The Massachusetts Boater Safety Handbook
The Official Boating Handbook of the Massachusetts Department of Natural Resources - Web Version
Table of Contents
Paddlers (those who boat in small crafts such as canoes, kayaks, and rafts) should follow the same safe practices as any other small vessel operator.
When paddling, you should:
- Know how to paddle or swim in strong currents, and be an experienced swimmer.
- Wear a PFD at all times, and consider wearing a helmet.
- Dress in layers under your PFD.
- Be prepared for cold water by wearing a wetsuit or drysuit. Don’t underestimate cold water’s ability to rob you of your strength.
- Never paddle alone. Paddle with someone who is familiar with the waterway.
- Never overload the craft. Tie down gear, and distribute weight evenly.
- Don’t stand up or move around in a small craft as that can make it unstable.
- Carry a first-aid kit.
- Check your craft for leaks.
- Map a general route and timetable when embarking on a long trip. Arrange for your vehicles to be shuttled to the takeout point.
- Be aware of any dangers ahead. When approaching rapids, go ashore well upstream and check them out before continuing. Steer clear of drop-offs and dams. Carry your craft around low-head dams.
- Stay away from strainers. Strainers are river obstructions that allow water to flow through but block vessels and could throw you overboard and damage or trap your craft. Strainers may include overhanging branches, logjams, or flooded islands.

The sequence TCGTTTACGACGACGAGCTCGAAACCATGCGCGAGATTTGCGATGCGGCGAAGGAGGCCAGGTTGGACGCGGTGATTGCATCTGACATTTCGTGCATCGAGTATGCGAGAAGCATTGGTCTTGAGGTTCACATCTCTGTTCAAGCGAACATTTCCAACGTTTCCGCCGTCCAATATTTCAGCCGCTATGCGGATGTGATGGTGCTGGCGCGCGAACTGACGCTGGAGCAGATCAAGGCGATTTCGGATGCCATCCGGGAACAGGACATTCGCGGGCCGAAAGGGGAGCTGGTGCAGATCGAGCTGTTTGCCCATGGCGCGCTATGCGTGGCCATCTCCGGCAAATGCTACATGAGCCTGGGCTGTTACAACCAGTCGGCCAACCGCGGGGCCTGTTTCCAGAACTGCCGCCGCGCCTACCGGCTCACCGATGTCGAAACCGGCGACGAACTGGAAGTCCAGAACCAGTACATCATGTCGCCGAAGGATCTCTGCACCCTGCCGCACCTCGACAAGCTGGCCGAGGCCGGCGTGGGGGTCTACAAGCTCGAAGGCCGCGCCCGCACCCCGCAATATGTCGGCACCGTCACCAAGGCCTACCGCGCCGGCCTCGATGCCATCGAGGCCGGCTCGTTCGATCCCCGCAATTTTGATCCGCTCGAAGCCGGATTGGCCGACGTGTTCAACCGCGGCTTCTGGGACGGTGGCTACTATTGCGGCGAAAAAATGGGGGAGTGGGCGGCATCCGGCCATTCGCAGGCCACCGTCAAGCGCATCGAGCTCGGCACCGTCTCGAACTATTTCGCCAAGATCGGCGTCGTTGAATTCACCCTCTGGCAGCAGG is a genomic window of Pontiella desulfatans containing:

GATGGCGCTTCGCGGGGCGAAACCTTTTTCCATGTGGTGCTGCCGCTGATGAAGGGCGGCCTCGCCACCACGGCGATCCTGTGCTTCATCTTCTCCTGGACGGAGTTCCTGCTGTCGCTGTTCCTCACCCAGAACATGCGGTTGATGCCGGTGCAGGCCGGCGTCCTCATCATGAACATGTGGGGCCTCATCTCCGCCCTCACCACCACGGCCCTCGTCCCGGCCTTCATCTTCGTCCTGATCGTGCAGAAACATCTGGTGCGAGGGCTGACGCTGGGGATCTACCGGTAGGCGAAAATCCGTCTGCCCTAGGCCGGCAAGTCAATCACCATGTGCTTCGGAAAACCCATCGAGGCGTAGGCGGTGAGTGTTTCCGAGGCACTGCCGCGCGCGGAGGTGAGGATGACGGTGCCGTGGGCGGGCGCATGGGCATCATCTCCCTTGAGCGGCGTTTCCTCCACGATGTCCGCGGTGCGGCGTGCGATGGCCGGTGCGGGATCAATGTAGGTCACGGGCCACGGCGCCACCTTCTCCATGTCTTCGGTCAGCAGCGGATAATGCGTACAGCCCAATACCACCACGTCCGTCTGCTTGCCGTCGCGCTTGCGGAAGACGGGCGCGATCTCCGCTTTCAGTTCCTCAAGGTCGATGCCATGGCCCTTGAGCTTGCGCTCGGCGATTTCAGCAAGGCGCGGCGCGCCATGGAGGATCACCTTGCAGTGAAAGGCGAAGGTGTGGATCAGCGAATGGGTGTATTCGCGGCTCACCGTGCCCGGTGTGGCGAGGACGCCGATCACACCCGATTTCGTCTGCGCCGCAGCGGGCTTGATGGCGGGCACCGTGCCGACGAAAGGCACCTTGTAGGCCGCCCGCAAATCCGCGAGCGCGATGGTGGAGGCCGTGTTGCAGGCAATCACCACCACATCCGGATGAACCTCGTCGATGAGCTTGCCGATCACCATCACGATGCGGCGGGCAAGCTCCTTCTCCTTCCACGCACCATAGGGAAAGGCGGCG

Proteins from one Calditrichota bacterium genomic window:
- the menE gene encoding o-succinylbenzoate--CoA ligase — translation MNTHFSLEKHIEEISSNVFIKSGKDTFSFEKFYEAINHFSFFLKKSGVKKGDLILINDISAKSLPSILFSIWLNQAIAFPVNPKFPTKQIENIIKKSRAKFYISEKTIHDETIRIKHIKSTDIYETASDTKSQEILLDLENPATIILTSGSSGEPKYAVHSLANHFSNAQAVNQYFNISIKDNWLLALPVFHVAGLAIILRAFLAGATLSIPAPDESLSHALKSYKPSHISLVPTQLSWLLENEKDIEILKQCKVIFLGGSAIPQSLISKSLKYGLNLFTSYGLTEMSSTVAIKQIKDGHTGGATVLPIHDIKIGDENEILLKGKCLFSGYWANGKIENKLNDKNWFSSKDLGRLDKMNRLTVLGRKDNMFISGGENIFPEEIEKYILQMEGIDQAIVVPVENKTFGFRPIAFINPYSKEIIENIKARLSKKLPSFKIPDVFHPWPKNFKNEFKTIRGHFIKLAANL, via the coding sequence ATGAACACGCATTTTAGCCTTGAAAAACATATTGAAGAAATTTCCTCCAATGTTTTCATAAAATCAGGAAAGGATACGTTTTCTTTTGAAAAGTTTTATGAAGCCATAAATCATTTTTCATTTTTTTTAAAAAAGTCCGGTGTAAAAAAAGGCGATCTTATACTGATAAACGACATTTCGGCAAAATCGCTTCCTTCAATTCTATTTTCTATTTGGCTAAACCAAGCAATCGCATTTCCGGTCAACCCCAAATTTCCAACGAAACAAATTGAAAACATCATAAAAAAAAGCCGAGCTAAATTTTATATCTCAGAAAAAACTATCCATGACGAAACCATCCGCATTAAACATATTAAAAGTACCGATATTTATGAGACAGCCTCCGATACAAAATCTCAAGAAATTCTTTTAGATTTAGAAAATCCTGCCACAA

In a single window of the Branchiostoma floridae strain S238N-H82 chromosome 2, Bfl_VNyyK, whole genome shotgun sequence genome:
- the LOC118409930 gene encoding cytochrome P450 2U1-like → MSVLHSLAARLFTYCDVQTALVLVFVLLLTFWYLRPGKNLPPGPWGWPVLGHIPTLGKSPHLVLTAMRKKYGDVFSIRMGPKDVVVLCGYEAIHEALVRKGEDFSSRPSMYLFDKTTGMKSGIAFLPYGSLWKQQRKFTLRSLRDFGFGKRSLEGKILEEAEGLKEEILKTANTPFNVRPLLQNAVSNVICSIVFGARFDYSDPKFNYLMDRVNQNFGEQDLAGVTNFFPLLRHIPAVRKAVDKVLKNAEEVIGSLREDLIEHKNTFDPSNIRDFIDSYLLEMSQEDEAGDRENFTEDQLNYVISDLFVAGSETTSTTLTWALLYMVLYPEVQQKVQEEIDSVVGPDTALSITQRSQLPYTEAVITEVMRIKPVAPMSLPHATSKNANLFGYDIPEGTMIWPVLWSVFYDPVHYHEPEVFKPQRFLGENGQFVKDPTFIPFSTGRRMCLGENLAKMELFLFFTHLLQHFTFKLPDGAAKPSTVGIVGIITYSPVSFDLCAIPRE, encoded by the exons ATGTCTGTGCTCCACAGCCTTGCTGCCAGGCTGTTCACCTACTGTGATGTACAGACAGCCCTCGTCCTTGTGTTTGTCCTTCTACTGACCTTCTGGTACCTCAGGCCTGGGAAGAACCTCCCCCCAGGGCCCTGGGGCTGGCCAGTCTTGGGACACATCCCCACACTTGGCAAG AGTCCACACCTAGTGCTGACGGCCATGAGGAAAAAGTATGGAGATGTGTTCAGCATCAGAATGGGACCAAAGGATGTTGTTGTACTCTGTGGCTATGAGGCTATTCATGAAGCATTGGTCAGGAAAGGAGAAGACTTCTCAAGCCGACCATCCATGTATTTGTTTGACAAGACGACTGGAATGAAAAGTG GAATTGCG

If you capsize, follow these guidelines.
- Float on the upstream side of the craft. You can be crushed on the downstream side if you run into an obstruction.
- Do not attempt to stand or walk in swift-moving water. The current could pull you under if your foot becomes trapped between submerged rocks.
- Float on your back with your feet and arms extended. Float with your feet pointed downstream to act as a buffer against rocks. Don’t fight the current. Use the current to backstroke your way to shore.
If paddling on a lake, watch the weather and stay close to shore. Head for shore if the waves increase.
Canoe and kayak fatalities have grown significantly over the past 10 years in Massachusetts. Since both canoes and kayaks can capsize quite easily, make sure that you know the water temperature and outfit yourself accordingly. Water temperatures can be deceiving and dangerously cold even on days when the air temperature is comfortable.
When using a stand-up paddleboard (SUP) beyond the limits of swimming, bathing, or surfing areas, users are required by law to have a Type I, II, or III personal floatation device (PFD) aboard.
All persons on board a canoe or kayak from September 15 to May 15 must wear a USCG–approved Type I, II, or III PFD at all times.